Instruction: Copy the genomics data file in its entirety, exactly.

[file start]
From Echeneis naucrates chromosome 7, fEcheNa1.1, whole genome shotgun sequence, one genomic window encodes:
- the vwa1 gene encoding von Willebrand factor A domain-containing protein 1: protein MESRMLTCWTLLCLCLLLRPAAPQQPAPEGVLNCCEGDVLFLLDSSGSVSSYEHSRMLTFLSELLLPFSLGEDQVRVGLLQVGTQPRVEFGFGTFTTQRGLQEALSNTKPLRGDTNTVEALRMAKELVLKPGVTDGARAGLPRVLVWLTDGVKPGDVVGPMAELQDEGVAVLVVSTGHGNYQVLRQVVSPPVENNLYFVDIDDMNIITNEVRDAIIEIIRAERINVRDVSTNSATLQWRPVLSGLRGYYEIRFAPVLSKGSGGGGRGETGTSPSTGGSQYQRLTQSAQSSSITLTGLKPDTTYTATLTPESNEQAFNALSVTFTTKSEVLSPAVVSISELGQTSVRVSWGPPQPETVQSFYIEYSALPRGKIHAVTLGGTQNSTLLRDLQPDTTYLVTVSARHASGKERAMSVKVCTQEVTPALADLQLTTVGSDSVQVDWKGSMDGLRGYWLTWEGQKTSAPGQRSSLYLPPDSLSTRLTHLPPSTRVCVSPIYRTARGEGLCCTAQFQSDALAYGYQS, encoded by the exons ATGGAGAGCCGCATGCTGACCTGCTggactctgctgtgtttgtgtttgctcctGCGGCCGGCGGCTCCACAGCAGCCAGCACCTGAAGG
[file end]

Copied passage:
From Echeneis naucrates chromosome 7, fEcheNa1.1, whole genome shotgun sequence, one genomic window encodes:
- the vwa1 gene encoding von Willebrand factor A domain-containing protein 1: protein MESRMLTCWTLLCLCLLLRPAAPQQPAPEGVLNCCEGDVLFLLDSSGSVSSYEHSRMLTFLSELLLPFSLGEDQVRVGLLQVGTQPRVEFGFGTFTTQRGLQEALSNTKPLRGDTNTVEALRMAKELVLKPGVTDGARAGLPRVLVWLTDGVKPGDVVGPMAELQDEGVAVLVVSTGHGNYQVLRQVVSPPVENNLYFVDIDDMNIITNEVRDAIIEIIRAERINVRDVSTNSATLQWRPVLSGLRGYYEIRFAPVLSKGSGGGGRGETGTSPSTGGSQYQRLTQSAQSSSITLTGLKPDTTYTATLTPESNEQAFNALSVTFTTKSEVLSPAVVSISELGQTSVRVSWGPPQPETVQSFYIEYSALPRGKIHAVTLGGTQNSTLLRDLQPDTTYLVTVSARHASGKERAMSVKVCTQEVTPALADLQLTTVGSDSVQVDWKGSMDGLRGYWLTWEGQKTSAPGQRSSLYLPPDSLSTRLTHLPPSTRVCVSPIYRTARGEGLCCTAQFQSDALAYGYQS, encoded by the exons ATGGAGAGCCGCATGCTGACCTGCTggactctgctgtgtttgtgtttgctcctGCGGCCGGCGGCTCCACAGCAGCCAGCACCTGAAGG